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Bispecific Antibody Compares Favorably With Anti-VEGF for Retinal Disease


SAN ANTONIO — The bispecific antibody faricimab performed at least as well as standard anti-VEGF therapy for age-related macular degeneration (AMD) and diabetic macular edema (DME) with increased durability, data from four randomized trials showed.

The dual-targeted agent achieved noninferiority to aflibercept (Eylea) for best-corrected visual acuity (BCVA) and reduction in central subfield thickness (CST) in AMD with durability up to 16 weeks versus 8-week dosing with aflibercept. Patients with DME had similar BCVA with the two therapies but greater reductions in CST with faricimab, also with durability for as long as 16 weeks, the data showed.

Faricimab was well tolerated in all four trials, including no cases of vasculitis or occlusive retinitis, as reported here at the American Society of Retina Specialists meeting.

AMD Results

“Visual acuity was noninferior despite the fact that many patients in the faricimab arm were receiving dosing at 12 and 16 weeks,” said Karl Csaky, MD, PhD, of the Retina Foundation of the Southwest in Dallas, who reported the AMD data. “Over three quarters of the patients could maintain improvement over 12- or 16-week intervals. Visual gains were immediate and maintained over the course of 48 weeks of follow-up. The [CST] results were similar to aflibercept, a dramatic reduction and maintenance over the course of 48 weeks, even though patients were receiving less faricimab.”

Faricimab simultaneously inhibits Ang-2 and VEGF-A. Collectively, the dual inhibitory activity stabilizes vessels, reduces leakage and inflammation, and inhibits neovascularization. Csaky reported the 48-week outcomes from the phase III TENAYA and LUCERNE trials comparing faricimab and aflibercept in patients with neovascular AMD.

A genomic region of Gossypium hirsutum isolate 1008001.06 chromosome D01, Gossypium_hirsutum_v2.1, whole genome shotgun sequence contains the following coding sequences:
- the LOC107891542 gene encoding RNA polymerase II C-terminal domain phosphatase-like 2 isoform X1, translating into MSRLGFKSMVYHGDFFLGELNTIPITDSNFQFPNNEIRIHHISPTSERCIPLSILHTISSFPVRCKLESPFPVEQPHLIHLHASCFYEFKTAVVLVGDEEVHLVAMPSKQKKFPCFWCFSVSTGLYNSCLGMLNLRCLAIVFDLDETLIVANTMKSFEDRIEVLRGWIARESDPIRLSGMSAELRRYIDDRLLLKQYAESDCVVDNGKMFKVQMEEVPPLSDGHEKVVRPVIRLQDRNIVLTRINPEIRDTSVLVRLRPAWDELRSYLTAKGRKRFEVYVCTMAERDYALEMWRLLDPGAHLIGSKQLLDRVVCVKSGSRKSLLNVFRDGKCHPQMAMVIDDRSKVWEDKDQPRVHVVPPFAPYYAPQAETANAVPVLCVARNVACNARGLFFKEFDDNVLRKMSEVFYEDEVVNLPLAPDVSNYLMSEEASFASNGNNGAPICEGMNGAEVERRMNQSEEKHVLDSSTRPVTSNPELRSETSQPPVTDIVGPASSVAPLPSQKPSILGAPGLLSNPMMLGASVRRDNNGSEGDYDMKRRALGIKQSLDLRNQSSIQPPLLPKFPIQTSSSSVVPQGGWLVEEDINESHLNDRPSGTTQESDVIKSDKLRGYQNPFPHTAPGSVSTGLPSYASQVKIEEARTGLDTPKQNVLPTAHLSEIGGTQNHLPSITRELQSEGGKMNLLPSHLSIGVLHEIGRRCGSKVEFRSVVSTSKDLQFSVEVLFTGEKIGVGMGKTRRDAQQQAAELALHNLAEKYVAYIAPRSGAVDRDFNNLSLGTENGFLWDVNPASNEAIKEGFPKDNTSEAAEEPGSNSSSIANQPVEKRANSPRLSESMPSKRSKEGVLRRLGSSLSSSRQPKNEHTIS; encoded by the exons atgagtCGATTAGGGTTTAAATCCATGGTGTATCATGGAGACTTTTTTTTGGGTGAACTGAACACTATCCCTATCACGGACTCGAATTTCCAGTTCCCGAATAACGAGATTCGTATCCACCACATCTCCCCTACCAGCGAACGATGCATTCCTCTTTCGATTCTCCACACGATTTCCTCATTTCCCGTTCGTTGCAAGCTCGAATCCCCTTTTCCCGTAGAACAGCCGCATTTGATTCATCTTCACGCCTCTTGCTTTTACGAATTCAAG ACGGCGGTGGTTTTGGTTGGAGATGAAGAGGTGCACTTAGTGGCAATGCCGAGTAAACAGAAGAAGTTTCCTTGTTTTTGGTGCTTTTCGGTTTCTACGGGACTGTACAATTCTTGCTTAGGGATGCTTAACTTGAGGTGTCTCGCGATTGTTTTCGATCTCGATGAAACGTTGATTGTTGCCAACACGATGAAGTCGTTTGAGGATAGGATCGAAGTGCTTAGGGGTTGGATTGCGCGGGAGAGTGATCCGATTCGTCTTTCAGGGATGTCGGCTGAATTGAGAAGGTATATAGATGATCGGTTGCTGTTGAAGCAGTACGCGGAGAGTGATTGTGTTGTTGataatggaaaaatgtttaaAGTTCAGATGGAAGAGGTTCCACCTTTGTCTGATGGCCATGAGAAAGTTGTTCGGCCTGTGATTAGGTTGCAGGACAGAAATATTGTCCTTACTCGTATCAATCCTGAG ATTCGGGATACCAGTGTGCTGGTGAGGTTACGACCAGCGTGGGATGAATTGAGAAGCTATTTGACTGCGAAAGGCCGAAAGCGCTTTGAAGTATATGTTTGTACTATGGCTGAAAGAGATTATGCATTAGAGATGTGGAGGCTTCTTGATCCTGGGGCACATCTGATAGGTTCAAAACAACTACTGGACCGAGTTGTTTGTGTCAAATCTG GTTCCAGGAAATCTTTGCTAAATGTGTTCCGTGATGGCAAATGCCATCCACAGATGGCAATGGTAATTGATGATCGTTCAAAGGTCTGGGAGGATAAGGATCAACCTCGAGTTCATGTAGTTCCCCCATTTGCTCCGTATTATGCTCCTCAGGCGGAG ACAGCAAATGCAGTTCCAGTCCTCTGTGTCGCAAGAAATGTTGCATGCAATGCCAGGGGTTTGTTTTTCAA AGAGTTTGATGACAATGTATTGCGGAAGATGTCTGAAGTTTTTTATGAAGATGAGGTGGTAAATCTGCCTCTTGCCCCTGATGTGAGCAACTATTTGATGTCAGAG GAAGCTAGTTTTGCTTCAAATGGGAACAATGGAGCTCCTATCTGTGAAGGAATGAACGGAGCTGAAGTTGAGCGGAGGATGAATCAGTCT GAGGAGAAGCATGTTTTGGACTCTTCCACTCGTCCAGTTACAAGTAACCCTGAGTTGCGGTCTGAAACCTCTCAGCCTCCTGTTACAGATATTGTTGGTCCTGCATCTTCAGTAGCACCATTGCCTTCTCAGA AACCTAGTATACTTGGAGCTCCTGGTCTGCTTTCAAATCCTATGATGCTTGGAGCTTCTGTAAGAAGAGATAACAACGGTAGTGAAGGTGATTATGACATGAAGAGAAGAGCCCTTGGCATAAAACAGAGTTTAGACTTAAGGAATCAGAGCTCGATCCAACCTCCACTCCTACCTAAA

Eligible patients had BCVA of 20/32 to 20/320 and choroidal neovascularization. They were randomized to aflibercept every 8 weeks or to faricimab at dosing intervals up to every 16 weeks. The primary endpoint was BCVA averaged from the week 40, 44, and 48 visits. A key secondary endpoint was the proportion of patients who received faricimab every 12 or 16 weeks.

The two trials included a total of 1,329 patients. In TENAYA 34.0% of patients received faricimab at 12-week intervals and 45.7% received the antibody every 16 weeks. The numbers in the LUCERNE trial were 32.9% and 44.9%, respectively.

BCVA improvement from baseline with faricimab averaged 5.8 letters in TENAYA and 6.6 letters in LUCERNE. BCVA improvement in aflibercept-treated patients averaged 5.1 letters in TENAYA and 6.6 in LUCERNE. Similar proportions of patients gained ≥15 letters and avoided BCVA declines ≥15 letters. More than 90% of patients in both treatment arms had vision stabilization throughout follow-up in both trials.

Reduction in CST from baseline (a secondary endpoint) averaged 128 to 130 μm with faricimab and 136 to 137 μm with aflibercept.